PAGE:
Oracle Exadata X10M processor offers major performance leap

Oracle Exadata X10M processor offers major performance leap

Oracle today unveiled the latest generation of Exadata processors. It promises with X10M to deliver big performance improvements with AMD’s 4th generation EPYC chips, paying off the Intel Xeons of the X9M.

Below the line, Oracle has seen transaction throughput improve by a factor of three. In addition, analytic query performance is 3.6 times better than before. In the real world, this means customers can deliver faster services. For example, many financial institutions use Exadata processors to process transactions. In addition, analytic query is vital for getting results from one or more data sources, for example, to assess international sales data.

Less space, less money

The inclusion of the Zen 4-based EPYC chip allows Oracle to utilize 96 cores in a single socket. In addition, the associated storage server has 22% more capacity than before. All-flash storage has gone up 2.4 times. In addition, database servers now have 50 percent more memory available, allowing more databases to run on a single system. The platform supports up to 3 TB of DDR5 memory. The number of network interface cards Oracle supports has gone from three to five.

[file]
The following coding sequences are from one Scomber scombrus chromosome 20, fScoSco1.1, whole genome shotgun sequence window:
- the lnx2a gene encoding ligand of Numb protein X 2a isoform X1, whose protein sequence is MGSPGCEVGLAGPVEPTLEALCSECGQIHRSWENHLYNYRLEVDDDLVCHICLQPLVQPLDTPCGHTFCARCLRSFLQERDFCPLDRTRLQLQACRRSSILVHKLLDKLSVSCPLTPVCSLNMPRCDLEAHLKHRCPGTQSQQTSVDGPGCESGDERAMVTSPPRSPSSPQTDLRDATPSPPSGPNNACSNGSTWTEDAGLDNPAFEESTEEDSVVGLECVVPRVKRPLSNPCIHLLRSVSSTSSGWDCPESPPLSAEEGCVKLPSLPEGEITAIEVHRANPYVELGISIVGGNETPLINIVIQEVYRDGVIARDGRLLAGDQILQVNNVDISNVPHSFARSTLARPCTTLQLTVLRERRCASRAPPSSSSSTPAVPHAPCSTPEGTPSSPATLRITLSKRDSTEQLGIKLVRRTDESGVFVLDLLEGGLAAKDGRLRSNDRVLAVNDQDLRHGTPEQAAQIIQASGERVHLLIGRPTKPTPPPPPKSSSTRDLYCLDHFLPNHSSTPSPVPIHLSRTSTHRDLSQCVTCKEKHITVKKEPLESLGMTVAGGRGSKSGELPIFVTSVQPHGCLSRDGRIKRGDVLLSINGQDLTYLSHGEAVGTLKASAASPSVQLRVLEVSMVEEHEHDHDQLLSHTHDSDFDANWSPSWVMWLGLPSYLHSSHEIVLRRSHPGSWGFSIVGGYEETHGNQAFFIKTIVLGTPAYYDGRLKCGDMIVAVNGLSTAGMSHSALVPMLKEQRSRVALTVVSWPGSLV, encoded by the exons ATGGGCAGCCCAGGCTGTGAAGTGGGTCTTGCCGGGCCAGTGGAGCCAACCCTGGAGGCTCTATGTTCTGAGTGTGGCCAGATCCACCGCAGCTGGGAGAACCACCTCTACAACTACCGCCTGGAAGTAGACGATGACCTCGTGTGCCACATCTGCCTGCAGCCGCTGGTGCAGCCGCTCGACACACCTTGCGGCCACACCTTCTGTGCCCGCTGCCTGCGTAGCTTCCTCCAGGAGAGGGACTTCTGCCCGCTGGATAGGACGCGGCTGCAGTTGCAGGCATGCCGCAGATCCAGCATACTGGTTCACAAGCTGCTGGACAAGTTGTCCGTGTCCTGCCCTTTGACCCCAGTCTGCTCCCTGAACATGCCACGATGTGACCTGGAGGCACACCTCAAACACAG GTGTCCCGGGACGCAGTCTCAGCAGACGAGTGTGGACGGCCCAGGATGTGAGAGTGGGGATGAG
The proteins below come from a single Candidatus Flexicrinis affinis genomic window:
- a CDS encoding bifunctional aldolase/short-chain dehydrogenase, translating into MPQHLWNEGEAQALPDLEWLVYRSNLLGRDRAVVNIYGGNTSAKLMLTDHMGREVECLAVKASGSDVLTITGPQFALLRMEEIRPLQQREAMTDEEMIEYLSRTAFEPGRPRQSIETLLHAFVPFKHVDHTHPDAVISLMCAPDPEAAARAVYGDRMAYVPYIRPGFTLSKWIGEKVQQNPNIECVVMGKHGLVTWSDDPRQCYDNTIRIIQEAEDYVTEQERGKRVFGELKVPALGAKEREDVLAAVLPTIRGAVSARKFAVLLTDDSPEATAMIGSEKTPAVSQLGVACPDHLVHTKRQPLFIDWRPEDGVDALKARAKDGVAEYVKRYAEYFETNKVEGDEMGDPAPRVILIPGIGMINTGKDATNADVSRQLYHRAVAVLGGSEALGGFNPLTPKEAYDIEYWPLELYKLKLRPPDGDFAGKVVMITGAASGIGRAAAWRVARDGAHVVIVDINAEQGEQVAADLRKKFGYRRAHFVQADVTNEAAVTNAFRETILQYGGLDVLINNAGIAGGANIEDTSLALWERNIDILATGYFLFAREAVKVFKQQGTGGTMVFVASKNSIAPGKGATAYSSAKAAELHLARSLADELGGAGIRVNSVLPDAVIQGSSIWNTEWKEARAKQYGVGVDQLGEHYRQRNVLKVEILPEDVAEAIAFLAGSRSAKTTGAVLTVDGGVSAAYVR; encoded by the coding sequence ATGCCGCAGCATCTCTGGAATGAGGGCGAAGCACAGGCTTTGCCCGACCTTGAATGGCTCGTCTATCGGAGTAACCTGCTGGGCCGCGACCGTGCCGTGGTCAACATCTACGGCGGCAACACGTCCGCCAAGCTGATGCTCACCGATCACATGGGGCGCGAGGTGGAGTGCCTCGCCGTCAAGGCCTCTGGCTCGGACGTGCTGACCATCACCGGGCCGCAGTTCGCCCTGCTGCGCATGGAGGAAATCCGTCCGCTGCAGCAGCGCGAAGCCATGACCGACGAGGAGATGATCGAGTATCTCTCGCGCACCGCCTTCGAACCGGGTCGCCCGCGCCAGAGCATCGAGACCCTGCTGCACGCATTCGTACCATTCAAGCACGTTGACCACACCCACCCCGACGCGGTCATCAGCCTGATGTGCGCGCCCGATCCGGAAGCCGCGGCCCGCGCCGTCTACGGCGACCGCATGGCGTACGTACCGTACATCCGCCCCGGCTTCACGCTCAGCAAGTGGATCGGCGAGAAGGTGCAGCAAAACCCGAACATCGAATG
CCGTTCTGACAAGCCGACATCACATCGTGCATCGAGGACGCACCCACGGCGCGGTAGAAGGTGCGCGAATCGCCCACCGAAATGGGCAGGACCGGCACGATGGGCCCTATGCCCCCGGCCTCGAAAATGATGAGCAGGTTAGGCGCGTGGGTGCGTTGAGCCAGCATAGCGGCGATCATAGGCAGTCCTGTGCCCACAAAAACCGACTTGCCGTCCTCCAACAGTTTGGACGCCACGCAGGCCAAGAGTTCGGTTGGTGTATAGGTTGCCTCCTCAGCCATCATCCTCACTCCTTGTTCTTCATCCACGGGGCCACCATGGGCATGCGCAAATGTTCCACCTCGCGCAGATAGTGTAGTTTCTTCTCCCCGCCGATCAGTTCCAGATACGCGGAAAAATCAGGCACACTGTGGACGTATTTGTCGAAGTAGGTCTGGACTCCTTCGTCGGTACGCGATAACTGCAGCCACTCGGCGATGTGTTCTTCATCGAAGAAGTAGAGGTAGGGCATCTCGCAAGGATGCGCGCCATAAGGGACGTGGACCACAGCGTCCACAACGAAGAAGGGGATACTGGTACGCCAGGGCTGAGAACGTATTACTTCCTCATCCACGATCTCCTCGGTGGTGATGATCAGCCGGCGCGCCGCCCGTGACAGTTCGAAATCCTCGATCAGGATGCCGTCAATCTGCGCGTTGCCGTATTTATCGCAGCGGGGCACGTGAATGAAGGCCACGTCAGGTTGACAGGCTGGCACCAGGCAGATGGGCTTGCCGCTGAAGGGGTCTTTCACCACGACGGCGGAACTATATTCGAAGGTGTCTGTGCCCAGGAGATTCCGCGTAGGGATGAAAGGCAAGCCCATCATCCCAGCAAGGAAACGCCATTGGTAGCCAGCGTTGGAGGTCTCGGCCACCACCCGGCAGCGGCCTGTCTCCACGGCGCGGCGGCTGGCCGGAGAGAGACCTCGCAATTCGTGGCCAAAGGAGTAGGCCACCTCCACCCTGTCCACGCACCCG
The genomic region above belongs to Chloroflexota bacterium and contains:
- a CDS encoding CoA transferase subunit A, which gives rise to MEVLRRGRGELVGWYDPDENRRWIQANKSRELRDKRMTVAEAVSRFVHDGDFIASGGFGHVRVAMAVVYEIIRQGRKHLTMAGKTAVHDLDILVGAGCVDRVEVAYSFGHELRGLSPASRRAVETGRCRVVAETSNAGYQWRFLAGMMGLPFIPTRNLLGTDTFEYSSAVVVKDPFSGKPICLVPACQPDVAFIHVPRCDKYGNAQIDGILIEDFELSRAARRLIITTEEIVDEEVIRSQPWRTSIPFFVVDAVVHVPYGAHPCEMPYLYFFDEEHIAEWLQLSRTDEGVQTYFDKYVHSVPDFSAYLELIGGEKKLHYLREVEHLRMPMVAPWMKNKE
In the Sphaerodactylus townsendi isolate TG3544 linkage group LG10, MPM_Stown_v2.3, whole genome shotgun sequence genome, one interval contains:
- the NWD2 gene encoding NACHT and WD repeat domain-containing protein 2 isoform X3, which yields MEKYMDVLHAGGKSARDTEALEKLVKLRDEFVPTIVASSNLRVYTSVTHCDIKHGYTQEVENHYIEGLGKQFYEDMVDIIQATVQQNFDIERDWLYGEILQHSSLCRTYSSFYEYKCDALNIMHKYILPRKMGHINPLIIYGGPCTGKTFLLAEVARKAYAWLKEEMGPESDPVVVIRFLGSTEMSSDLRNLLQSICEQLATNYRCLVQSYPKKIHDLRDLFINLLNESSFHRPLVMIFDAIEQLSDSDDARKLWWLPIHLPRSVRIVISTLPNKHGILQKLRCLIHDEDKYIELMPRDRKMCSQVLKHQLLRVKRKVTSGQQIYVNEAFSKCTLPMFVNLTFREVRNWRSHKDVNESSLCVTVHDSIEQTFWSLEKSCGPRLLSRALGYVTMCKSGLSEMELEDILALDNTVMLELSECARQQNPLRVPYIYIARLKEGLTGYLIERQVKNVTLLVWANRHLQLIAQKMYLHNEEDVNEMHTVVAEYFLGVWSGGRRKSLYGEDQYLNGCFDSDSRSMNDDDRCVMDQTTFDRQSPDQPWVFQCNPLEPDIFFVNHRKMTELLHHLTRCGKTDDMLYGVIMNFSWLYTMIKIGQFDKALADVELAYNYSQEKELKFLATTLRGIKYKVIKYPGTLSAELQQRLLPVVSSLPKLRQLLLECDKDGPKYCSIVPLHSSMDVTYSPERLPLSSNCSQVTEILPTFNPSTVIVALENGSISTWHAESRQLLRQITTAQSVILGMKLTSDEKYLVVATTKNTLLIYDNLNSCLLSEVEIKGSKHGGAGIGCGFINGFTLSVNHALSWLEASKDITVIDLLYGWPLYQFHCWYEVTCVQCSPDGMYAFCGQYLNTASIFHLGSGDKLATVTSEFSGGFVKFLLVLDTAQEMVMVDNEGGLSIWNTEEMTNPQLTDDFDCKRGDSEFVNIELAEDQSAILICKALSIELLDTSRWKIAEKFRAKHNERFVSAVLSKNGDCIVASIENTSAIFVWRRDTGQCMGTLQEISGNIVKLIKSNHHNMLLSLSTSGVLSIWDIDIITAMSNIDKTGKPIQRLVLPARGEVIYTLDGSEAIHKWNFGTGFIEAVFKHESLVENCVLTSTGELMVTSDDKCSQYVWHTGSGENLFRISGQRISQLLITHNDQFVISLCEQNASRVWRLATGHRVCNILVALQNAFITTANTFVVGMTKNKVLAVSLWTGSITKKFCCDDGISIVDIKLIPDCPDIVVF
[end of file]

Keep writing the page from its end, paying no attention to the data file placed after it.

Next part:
All this means Exadata X10M take up less space than X9M required. In addition, the pricing model is consumption-oriented, so customers benefit from the efficiency gains.


The platform is optimized on all fronts for Oracle database workloads, states Ashish Ray, Exadata’s VP of product management, Oracle Autonomous Database, database cloud and high-availability computing.

Where Ray describes the speed improvements more precisely to SiliconANGLE, he touts a network card called Remote Direct Memory Access Over Converged Internet. “When the database servers need to access the storage servers, they are accessing storage server memory as if it’s memory mapped to input/output. They are not going through the standard TCP/IP connection or doing a CPU interrupt or context switch. The latency can be on the order of microseconds.”

As for the choice customers have, they can choose independent numbers of storage and database servers. Ray indicates that users can therefore choose something based on their specific workloads, so more storage for I/O-intensive tasks and more database servers if it is compute-intensive.


Oracle is available both on-prem with Exadata Cloud@Customer as well as in the cloud through Oracle Cloud Infrastructure. Both involve the same hardware and customers can control them in the same way.

Regardless, Oracle’s cloud plans have continued to expand. For example, with EU Sovereign Cloud, it is going to offer a solution that meets GDPR requirements on our continent. In addition, we recently spoke with Richard Smith, vice president of technology EMEA at Oracle, about the company’s strategy on generative AI.

Tip: Oracle’s strategy for generative AI revolves around infrastructure and apps